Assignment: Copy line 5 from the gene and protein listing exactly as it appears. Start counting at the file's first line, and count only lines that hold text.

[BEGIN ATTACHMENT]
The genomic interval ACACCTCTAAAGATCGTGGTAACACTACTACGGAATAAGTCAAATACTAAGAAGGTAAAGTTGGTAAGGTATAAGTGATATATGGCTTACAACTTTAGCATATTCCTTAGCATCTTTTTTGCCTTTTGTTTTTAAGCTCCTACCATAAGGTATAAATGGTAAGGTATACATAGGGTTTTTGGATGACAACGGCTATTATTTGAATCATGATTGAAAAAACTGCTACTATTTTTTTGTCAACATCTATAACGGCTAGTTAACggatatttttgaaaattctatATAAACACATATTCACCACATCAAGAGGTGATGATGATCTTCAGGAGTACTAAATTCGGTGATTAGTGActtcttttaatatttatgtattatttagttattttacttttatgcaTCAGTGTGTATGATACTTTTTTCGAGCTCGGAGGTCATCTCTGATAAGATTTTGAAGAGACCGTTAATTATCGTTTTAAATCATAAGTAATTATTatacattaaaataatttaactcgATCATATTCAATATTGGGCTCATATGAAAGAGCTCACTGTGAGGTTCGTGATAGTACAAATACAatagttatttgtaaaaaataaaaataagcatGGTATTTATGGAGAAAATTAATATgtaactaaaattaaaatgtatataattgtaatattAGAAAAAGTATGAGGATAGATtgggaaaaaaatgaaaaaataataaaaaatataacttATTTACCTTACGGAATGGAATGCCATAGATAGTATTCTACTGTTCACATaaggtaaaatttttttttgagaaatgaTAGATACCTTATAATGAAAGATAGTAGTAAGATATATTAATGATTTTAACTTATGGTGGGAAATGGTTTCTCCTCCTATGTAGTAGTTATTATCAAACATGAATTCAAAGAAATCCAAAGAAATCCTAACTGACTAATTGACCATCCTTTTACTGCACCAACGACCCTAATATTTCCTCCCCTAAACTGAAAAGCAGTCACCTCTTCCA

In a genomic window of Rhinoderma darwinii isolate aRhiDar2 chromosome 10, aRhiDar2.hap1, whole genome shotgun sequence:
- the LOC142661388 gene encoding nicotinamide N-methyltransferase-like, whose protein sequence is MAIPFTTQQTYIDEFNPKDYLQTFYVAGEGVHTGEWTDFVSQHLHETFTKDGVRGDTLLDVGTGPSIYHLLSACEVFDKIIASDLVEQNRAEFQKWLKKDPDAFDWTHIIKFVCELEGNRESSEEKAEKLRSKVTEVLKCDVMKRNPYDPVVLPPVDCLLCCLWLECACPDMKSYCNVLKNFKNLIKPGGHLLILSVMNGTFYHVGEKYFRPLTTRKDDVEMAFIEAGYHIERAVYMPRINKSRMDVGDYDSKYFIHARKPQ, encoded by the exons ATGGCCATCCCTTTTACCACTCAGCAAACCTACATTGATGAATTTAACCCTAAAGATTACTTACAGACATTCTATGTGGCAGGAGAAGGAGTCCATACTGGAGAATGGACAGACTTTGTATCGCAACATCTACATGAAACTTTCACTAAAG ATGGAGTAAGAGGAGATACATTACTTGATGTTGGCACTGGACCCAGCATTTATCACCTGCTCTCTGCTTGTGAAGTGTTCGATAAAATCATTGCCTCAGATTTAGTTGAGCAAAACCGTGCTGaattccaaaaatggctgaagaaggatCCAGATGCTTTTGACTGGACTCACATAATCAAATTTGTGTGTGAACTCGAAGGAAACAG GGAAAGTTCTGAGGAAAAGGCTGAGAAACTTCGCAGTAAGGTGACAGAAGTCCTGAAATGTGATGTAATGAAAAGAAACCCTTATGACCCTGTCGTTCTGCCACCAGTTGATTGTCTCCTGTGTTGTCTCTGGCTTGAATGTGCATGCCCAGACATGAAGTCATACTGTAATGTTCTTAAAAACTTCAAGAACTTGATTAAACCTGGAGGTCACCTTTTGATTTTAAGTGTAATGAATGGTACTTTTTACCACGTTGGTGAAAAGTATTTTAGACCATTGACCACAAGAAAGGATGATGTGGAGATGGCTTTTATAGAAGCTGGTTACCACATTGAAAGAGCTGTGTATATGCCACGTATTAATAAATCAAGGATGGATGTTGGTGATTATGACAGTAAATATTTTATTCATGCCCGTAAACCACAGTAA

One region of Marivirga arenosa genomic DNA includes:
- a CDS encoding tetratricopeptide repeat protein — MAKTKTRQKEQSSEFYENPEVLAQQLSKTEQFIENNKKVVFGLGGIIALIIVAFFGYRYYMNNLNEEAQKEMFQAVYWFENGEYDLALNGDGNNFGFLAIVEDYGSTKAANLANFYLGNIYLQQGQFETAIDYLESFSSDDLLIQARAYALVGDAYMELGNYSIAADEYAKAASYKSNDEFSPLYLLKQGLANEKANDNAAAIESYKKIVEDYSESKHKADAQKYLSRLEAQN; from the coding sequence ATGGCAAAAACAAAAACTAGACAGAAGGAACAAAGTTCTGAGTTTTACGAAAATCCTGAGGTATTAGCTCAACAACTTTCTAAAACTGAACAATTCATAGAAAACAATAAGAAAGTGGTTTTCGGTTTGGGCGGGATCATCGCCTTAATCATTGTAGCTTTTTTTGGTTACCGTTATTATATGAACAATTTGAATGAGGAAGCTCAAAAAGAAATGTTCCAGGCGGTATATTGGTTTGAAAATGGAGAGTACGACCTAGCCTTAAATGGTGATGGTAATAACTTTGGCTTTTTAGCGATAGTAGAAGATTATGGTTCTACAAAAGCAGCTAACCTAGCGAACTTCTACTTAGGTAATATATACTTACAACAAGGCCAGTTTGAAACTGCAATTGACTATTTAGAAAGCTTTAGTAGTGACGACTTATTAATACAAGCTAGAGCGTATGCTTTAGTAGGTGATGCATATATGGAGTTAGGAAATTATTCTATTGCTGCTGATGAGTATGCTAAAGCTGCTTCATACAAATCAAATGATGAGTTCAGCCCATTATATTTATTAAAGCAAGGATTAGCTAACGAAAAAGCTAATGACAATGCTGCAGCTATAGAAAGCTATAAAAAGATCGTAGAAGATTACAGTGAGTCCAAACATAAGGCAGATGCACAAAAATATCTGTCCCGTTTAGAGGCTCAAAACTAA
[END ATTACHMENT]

- a CDS encoding tetratricopeptide repeat protein — MAKTKTRQKEQSSEFYENPEVLAQQLSKTEQFIENNKKVVFGLGGIIALIIVAFFGYRYYMNNLNEEAQKEMFQAVYWFENGEYDLALNGDGNNFGFLAIVEDYGSTKAANLANFYLGNIYLQQGQFETAIDYLESFSSDDLLIQARAYALVGDAYMELGNYSIAADEYAKAASYKSNDEFSPLYLLKQGLANEKANDNAAAIESYKKIVEDYSESKHKADAQKYLSRLEAQN; from the coding sequence ATGGCAAAAACAAAAACTAGACAGAAGGAACAAAGTTCTGAGTTTTACGAAAATCCTGAGGTATTAGCTCAACAACTTTCTAAAACTGAACAATTCATAGAAAACAATAAGAAAGTGGTTTTCGGTTTGGGCGGGATCATCGCCTTAATCATTGTAGCTTTTTTTGGTTACCGTTATTATATGAACAATTTGAATGAGGAAGCTCAAAAAGAAATGTTCCAGGCGGTATATTGGTTTGAAAATGGAGAGTACGACCTAGCCTTAAATGGTGATGGTAATAACTTTGGCTTTTTAGCGATAGTAGAAGATTATGGTTCTACAAAAGCAGCTAACCTAGCGAACTTCTACTTAGGTAATATATACTTACAACAAGGCCAGTTTGAAACTGCAATTGACTATTTAGAAAGCTTTAGTAGTGACGACTTATTAATACAAGCTAGAGCGTATGCTTTAGTAGGTGATGCATATATGGAGTTAGGAAATTATTCTATTGCTGCTGATGAGTATGCTAAAGCTGCTTCATACAAATCAAATGATGAGTTCAGCCCATTATATTTATTAAAGCAAGGATTAGCTAACGAAAAAGCTAATGACAATGCTGCAGCTATAGAAAGCTATAAAAAGATCGTAGAAGATTACAGTGAGTCCAAACATAAGGCAGATGCACAAAAATATCTGTCCCGTTTAGAGGCTCAAAACTAA